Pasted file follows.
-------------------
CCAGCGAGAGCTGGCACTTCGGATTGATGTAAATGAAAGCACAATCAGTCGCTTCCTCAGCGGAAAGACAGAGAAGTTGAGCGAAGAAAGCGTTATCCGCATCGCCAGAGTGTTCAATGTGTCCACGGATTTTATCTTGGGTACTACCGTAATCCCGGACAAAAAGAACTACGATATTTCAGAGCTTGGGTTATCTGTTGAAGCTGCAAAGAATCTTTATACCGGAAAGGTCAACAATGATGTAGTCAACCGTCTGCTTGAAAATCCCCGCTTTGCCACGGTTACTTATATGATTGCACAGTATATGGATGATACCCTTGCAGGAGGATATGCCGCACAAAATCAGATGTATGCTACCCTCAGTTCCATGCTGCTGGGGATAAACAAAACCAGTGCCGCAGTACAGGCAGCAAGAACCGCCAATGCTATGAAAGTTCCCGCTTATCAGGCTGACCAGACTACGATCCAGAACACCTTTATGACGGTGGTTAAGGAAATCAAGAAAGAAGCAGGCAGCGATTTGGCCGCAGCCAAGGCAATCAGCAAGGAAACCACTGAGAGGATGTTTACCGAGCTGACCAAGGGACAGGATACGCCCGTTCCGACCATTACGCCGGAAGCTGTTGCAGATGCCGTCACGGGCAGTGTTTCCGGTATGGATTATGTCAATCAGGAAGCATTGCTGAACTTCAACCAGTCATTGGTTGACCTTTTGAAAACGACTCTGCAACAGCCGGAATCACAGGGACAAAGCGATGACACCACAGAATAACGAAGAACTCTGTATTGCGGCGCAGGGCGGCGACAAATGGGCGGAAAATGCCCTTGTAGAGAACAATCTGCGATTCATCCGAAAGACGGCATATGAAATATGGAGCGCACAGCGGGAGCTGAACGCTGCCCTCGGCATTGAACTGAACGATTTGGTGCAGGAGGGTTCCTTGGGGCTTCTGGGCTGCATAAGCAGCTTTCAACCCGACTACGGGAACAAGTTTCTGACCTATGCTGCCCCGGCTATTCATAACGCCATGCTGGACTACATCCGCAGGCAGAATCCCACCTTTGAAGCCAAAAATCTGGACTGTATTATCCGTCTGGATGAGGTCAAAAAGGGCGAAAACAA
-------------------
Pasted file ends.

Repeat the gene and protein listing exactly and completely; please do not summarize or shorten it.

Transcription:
CCAGCGAGAGCTGGCACTTCGGATTGATGTAAATGAAAGCACAATCAGTCGCTTCCTCAGCGGAAAGACAGAGAAGTTGAGCGAAGAAAGCGTTATCCGCATCGCCAGAGTGTTCAATGTGTCCACGGATTTTATCTTGGGTACTACCGTAATCCCGGACAAAAAGAACTACGATATTTCAGAGCTTGGGTTATCTGTTGAAGCTGCAAAGAATCTTTATACCGGAAAGGTCAACAATGATGTAGTCAACCGTCTGCTTGAAAATCCCCGCTTTGCCACGGTTACTTATATGATTGCACAGTATATGGATGATACCCTTGCAGGAGGATATGCCGCACAAAATCAGATGTATGCTACCCTCAGTTCCATGCTGCTGGGGATAAACAAAACCAGTGCCGCAGTACAGGCAGCAAGAACCGCCAATGCTATGAAAGTTCCCGCTTATCAGGCTGACCAGACTACGATCCAGAACACCTTTATGACGGTGGTTAAGGAAATCAAGAAAGAAGCAGGCAGCGATTTGGCCGCAGCCAAGGCAATCAGCAAGGAAACCACTGAGAGGATGTTTACCGAGCTGACCAAGGGACAGGATACGCCCGTTCCGACCATTACGCCGGAAGCTGTTGCAGATGCCGTCACGGGCAGTGTTTCCGGTATGGATTATGTCAATCAGGAAGCATTGCTGAACTTCAACCAGTCATTGGTTGACCTTTTGAAAACGACTCTGCAACAGCCGGAATCACAGGGACAAAGCGATGACACCACAGAATAACGAAGAACTCTGTATTGCGGCGCAGGGCGGCGACAAATGGGCGGAAAATGCCCTTGTAGAGAACAATCTGCGATTCATCCGAAAGACGGCATATGAAATATGGAGCGCACAGCGGGAGCTGAACGCTGCCCTCGGCATTGAACTGAACGATTTGGTGCAGGAGGGTTCCTTGGGGCTTCTGGGCTGCATAAGCAGCTTTCAACCCGACTACGGGAACAAGTTTCTGACCTATGCTGCCCCGGCTATTCATAACGCCATGCTGGACTACATCCGCAGGCAGAATCCCACCTTTGAAGCCAAAAATCTGGACTGTATTATCCGTCTGGATGAGGTCAAAAAGGGCGAAAACAA